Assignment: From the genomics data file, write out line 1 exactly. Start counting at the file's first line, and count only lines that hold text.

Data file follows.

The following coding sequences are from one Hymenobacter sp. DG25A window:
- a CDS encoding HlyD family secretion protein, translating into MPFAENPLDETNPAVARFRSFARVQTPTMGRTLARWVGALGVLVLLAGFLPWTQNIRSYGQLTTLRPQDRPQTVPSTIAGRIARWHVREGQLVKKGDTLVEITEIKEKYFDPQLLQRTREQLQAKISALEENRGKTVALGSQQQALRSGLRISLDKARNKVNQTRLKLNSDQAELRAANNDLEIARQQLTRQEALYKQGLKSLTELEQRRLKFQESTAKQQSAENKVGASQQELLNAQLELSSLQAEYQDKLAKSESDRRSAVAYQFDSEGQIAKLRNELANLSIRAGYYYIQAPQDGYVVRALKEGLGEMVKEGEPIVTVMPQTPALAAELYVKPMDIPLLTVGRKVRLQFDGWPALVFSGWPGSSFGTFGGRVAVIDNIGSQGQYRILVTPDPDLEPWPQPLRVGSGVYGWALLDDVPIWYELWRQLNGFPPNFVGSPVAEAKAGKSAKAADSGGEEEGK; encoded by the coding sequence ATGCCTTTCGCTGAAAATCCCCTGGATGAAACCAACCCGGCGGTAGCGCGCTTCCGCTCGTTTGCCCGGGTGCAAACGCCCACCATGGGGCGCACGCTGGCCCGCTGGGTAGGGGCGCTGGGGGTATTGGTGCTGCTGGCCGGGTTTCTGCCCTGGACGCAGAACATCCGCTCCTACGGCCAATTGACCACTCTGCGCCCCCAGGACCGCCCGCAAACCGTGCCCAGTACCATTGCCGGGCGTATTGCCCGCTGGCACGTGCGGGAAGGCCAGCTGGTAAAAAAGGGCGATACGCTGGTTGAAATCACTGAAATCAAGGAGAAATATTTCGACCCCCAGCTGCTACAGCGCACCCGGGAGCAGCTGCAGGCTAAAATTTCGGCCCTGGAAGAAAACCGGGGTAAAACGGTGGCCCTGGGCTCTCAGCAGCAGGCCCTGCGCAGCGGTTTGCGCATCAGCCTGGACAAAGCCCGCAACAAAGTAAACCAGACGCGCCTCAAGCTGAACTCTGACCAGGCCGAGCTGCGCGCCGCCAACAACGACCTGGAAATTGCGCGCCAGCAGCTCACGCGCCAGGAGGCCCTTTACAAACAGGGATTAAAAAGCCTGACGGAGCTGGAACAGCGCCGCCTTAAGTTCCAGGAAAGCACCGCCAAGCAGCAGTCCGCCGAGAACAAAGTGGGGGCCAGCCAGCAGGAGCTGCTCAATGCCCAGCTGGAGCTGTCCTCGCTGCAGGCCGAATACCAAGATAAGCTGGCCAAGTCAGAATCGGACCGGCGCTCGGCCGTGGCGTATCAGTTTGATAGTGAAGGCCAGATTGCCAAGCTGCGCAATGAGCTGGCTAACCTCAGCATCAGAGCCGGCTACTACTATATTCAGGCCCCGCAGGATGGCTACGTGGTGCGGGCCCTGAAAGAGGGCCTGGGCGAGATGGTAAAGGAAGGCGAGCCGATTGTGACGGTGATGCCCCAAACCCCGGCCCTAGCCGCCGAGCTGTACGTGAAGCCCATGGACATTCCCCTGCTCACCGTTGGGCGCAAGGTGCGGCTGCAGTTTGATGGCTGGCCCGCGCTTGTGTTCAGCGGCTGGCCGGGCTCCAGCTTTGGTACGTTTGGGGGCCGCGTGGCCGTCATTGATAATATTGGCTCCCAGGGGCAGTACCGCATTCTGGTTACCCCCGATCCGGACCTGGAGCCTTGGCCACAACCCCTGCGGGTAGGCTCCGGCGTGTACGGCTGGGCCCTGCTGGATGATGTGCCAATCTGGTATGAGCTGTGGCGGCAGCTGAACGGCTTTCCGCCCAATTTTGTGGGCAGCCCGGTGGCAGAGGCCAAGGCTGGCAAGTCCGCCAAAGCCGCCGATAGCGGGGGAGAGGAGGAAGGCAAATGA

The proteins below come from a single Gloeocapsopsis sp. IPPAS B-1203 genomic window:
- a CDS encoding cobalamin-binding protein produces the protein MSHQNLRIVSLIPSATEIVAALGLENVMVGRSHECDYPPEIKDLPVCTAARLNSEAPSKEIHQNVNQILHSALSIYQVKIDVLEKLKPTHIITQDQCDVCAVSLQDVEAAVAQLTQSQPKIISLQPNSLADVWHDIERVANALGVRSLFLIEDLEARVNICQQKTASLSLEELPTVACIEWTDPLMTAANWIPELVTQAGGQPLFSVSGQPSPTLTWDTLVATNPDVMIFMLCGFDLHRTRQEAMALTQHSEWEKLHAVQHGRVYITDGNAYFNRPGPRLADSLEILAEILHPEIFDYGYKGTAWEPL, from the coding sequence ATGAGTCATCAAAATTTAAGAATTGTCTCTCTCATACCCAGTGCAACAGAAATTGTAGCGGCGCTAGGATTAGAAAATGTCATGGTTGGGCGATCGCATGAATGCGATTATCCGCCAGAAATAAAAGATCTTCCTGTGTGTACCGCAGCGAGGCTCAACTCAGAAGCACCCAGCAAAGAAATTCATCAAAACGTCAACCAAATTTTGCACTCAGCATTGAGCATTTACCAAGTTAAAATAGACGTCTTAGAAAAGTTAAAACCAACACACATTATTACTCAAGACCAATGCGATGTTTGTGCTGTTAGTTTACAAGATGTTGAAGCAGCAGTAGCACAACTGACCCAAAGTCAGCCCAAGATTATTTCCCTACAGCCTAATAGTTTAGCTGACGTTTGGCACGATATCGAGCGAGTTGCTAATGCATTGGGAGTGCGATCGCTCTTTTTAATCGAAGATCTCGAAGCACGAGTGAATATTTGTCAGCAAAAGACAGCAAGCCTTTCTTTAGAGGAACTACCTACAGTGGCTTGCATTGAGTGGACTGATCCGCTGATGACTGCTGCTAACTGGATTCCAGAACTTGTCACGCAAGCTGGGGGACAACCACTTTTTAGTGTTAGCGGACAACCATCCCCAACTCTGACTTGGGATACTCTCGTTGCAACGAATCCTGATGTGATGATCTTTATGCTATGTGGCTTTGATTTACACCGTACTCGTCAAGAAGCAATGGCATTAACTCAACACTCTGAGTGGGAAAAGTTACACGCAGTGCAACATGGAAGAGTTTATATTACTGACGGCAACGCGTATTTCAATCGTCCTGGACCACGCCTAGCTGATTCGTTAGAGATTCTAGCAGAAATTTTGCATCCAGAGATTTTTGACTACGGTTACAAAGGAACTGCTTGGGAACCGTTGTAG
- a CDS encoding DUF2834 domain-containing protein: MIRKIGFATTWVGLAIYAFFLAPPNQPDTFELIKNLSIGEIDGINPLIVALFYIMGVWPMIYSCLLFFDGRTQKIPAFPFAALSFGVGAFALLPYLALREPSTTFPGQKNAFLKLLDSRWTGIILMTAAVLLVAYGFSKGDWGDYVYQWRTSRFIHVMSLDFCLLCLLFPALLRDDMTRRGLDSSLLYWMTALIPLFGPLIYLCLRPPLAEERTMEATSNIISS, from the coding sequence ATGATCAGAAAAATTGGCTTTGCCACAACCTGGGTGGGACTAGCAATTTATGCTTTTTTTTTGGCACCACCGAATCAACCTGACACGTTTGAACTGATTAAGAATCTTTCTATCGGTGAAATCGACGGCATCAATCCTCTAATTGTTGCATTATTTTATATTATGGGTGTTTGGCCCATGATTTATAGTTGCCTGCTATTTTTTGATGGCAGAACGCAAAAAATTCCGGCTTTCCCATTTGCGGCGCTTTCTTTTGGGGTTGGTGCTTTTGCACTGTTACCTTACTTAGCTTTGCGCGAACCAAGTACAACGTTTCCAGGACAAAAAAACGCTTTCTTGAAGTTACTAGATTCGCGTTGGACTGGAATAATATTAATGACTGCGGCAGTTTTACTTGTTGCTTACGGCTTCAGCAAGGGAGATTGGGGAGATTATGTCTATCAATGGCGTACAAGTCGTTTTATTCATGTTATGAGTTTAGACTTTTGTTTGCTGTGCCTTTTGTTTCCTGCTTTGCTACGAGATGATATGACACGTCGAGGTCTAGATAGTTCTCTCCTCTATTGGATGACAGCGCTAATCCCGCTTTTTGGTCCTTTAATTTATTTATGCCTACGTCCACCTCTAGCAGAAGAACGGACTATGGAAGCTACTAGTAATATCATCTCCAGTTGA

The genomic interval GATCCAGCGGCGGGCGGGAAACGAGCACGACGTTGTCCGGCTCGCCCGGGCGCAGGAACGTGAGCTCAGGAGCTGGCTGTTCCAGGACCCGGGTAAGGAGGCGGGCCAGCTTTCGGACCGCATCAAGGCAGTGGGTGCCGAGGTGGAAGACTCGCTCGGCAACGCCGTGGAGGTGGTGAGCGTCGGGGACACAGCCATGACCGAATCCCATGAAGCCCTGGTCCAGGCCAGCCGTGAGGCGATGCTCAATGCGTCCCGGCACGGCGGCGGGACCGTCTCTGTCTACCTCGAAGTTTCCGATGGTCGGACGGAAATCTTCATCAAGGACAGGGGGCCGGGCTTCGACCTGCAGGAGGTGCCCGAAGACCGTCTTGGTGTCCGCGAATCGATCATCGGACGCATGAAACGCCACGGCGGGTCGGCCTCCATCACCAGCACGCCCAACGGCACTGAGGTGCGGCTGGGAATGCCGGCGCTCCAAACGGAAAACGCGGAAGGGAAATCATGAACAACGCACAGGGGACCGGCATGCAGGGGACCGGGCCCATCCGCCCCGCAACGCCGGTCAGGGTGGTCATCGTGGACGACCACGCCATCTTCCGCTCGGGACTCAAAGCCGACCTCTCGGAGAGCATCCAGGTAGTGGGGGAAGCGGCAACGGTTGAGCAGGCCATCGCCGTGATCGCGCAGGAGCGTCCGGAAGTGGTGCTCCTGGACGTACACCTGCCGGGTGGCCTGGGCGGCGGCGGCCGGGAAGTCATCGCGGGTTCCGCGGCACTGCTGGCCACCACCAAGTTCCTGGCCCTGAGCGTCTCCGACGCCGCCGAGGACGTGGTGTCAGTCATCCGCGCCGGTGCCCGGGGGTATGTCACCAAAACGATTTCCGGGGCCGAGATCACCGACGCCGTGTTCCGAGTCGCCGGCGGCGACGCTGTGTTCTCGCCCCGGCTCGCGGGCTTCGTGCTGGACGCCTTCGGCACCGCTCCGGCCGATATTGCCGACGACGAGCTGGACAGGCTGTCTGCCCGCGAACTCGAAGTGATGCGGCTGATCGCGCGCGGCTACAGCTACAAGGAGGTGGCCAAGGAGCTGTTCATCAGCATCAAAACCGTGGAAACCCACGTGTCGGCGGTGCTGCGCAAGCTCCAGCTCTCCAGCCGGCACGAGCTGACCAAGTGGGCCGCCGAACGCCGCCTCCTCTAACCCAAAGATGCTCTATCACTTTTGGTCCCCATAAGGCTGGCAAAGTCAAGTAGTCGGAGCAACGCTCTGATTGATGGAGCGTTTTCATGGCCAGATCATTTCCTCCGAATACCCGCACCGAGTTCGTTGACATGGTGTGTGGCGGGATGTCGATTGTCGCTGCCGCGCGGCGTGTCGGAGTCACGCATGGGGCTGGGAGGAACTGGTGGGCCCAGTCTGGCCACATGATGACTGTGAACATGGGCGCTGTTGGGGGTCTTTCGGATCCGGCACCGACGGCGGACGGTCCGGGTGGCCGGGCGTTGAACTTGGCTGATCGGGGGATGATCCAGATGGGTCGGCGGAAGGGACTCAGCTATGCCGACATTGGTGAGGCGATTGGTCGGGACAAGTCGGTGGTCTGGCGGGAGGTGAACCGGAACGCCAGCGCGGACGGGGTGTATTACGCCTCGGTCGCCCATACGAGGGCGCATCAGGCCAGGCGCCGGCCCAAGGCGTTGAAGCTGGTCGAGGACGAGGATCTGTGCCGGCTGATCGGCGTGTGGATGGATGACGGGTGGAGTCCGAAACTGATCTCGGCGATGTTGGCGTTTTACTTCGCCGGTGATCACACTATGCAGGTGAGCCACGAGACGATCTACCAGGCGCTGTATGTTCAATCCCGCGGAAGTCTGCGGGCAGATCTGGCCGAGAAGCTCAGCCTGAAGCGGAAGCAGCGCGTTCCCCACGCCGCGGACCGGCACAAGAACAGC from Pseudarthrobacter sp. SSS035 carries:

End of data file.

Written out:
The following coding sequences are from one Hymenobacter sp. DG25A window: